BENA — From stuttering and being afraid to speak publicly at the beginning of high school, to speaking in front of a crowd of thousands at the end of his school career, Hunter Jackson found his way out of his shell.
“In the beginning of high school, I used to have a speech impairment where I would stutter a lot,” he said. “It still comes up but that caused me to not be able to speak in front of huge crowds. By the end of my senior year, I had spoken in front of a crowd of 2,000 during one of my UNITY trips.”
Jackson is graduating on Thursday as a member of Bug-O-Nay-Ge-Shig High School’s Class of 2020, and after a full high school career, finding his voice and lobbying for change in high school, he is ready for more things to come.
His high school career has brought him all over the country through attending United National Indian Tribal Youth conferences — annual national gatherings for Native American youth.
“I’ve been to over about half the country with UNITY — a Native youth program that goes to different states and we have these huge gatherings of thousands of Native youth — I’ve been to three of them, one in Denver, one in Florida and one in California,” Jackson explained.
According to their website, UNITY’s mission is to foster the spiritual, mental, physical and social development of American Indian and Alaska Native youth, and to help build a strong, unified and self-reliant Native America through greater youth involvement.
Jackson’s proudest accomplishment during high school was being able to break out of his comfort zone, he said. UNITY trips weren’t the only way he did this — in his sophomore year he attended a STEM camp despite his friends dropping out, which left him not knowing anyone in attendance.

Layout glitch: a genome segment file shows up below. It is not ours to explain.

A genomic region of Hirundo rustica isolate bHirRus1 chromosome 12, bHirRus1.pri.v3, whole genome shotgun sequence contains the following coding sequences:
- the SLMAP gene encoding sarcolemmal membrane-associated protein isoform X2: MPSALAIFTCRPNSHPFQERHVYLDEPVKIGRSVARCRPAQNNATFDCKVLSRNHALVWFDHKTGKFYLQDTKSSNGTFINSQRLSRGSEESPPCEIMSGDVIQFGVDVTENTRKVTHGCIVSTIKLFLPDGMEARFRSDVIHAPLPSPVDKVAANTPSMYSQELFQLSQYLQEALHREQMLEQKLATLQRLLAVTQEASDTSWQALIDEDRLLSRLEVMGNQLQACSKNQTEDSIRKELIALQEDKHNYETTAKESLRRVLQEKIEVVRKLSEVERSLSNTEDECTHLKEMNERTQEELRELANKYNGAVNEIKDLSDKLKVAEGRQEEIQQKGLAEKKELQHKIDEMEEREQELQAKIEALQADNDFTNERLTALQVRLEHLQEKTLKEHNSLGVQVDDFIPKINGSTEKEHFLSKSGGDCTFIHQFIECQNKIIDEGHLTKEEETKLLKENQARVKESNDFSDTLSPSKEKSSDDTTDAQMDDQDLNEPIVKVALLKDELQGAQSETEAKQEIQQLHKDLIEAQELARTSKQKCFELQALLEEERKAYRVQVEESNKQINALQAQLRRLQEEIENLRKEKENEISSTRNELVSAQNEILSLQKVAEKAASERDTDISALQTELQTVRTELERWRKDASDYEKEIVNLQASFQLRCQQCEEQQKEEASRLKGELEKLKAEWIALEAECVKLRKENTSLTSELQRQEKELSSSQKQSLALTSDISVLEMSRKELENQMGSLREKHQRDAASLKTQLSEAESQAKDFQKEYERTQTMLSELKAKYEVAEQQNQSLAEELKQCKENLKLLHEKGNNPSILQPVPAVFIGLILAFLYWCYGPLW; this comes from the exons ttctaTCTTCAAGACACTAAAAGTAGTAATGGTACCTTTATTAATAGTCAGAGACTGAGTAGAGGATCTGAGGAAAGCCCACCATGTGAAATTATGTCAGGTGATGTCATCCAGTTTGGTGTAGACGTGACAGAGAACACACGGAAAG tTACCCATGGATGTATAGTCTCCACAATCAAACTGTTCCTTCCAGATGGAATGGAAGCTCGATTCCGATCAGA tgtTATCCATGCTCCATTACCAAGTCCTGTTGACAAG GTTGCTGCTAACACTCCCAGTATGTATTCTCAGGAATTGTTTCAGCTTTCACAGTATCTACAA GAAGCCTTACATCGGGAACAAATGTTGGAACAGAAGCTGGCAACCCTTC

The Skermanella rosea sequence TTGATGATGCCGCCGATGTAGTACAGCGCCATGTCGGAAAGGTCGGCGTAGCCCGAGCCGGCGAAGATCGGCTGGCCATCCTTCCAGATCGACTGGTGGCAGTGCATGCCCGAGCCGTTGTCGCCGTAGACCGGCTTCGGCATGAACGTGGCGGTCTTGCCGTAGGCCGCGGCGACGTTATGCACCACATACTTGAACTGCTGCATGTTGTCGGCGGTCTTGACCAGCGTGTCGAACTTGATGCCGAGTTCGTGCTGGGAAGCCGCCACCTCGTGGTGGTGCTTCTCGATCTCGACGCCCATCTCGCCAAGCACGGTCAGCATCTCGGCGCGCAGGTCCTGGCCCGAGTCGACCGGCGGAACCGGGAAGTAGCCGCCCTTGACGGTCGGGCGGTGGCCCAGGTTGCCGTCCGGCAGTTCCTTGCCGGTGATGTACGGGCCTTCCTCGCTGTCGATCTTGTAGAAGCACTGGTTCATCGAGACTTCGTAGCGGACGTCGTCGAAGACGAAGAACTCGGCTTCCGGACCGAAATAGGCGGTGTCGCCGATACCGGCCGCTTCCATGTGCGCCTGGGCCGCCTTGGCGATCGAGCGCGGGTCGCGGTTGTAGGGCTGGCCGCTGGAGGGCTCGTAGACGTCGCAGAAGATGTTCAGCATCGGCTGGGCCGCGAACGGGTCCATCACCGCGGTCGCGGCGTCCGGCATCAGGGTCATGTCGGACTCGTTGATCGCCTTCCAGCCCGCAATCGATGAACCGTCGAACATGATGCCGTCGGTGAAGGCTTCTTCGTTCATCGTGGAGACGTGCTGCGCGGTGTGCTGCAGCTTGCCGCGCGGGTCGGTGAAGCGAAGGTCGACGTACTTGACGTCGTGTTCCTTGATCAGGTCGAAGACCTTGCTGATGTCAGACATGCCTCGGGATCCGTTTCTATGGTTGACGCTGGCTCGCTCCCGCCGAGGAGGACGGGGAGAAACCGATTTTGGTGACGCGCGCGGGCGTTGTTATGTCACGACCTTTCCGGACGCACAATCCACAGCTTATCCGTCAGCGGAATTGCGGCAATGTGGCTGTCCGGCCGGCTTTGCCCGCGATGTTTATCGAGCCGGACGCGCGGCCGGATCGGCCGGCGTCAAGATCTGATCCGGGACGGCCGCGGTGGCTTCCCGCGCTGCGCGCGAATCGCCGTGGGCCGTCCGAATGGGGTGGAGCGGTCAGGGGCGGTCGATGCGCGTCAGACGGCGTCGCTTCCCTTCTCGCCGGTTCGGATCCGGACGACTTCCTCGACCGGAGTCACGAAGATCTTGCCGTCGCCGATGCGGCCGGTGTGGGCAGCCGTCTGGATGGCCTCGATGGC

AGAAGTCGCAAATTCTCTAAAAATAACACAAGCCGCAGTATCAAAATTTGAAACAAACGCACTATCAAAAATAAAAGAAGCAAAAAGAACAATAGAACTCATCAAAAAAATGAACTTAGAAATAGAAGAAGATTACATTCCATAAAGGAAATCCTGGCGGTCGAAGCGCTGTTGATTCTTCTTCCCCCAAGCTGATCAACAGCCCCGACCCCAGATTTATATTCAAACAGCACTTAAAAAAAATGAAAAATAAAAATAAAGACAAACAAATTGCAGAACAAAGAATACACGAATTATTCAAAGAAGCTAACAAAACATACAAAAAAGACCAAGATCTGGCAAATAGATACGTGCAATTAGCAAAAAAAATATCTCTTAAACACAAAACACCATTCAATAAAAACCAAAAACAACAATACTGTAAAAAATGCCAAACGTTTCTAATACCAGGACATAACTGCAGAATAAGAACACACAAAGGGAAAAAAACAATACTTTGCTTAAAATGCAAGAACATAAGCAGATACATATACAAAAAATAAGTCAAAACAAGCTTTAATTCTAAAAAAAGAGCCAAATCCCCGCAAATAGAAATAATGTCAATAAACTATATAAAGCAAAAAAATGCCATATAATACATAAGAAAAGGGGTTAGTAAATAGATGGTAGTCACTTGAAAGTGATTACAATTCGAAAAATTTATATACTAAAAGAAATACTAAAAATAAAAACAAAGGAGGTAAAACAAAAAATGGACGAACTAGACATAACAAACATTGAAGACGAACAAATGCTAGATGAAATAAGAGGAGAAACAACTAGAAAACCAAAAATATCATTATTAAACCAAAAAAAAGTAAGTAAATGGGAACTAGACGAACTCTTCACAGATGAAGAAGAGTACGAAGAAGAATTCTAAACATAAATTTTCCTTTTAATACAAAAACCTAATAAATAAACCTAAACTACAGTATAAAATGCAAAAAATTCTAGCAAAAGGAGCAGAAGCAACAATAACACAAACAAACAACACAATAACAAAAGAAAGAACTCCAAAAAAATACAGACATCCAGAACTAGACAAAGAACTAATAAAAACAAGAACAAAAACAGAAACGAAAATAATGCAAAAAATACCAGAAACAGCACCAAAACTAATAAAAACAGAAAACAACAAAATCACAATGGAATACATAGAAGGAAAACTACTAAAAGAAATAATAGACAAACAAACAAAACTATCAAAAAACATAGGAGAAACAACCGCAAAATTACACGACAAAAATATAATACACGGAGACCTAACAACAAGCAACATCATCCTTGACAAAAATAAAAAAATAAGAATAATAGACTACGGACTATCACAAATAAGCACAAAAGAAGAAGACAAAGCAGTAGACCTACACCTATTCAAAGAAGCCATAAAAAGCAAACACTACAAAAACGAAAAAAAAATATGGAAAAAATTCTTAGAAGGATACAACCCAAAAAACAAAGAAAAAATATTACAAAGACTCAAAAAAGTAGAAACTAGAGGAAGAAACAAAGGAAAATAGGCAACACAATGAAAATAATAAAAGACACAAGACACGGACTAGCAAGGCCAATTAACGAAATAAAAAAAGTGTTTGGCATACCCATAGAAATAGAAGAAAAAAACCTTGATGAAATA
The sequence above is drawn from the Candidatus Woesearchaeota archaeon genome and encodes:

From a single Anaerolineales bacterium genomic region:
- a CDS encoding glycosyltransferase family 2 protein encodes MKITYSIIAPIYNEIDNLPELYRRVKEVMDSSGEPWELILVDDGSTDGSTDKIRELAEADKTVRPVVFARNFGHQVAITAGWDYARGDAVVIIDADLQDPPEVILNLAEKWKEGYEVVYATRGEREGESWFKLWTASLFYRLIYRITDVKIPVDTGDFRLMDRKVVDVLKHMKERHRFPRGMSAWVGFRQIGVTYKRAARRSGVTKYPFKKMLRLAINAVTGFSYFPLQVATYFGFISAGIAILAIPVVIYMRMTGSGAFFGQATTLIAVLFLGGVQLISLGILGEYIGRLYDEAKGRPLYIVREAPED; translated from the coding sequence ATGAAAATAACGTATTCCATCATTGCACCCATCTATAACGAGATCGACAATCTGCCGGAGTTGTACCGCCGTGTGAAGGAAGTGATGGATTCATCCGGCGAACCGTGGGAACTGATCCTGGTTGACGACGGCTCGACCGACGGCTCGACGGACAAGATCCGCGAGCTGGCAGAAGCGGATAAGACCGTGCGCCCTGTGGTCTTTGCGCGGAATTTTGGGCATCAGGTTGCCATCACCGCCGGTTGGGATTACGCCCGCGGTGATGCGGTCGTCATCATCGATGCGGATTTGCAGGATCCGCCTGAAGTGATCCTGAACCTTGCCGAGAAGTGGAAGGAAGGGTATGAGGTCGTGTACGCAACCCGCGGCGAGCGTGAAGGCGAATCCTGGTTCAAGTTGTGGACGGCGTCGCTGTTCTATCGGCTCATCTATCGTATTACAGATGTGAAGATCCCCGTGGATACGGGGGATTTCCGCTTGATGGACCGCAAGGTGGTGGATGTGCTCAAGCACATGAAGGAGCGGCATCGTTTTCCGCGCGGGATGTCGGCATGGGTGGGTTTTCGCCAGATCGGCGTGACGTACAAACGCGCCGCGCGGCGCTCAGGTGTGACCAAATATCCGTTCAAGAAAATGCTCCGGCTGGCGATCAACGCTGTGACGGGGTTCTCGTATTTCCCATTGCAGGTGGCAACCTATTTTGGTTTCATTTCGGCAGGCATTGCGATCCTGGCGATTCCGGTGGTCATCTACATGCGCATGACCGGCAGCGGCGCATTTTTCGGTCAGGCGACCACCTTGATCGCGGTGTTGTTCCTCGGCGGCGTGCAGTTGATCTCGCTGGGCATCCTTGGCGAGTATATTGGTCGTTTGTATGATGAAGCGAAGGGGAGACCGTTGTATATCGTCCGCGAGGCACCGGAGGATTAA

While there, he earned college credit from the University of Michigan.
Jackson also was a member of a delegation from Bug-O-Nay-Ge-Shig earlier this year to Washington, D.C., for the American Indian and Alaska Native Youth Summit. The program provided students from different tribal communities the opportunity to connect with one another in order to create a network of politically active and informed Native youth.
After graduation, Jackson plans to attend United Tribes Technical College in Bismarck, N.D. to study computer information technology.
He hopes to work in the information technology field, and his dream job would be working back at the Bug-O-Nay-Ge-Shig School.
“I always kind of liked the idea of going back and working for them,” he said.
Despite not owning one himself, Jackson has always been interested in computers and technology, he said. “I know my way around them pretty well,” he added.
His favorite subjects in school are psychology or science. Outside of school, he enjoys kayaking and four-wheeling.
In lieu of a traditional graduation ceremony, Jackson and his classmates will be celebrated during a drive-in commencement at 6 p.m. on Thursday, June 18, at Bug-O-Nay-Ge-Shig School.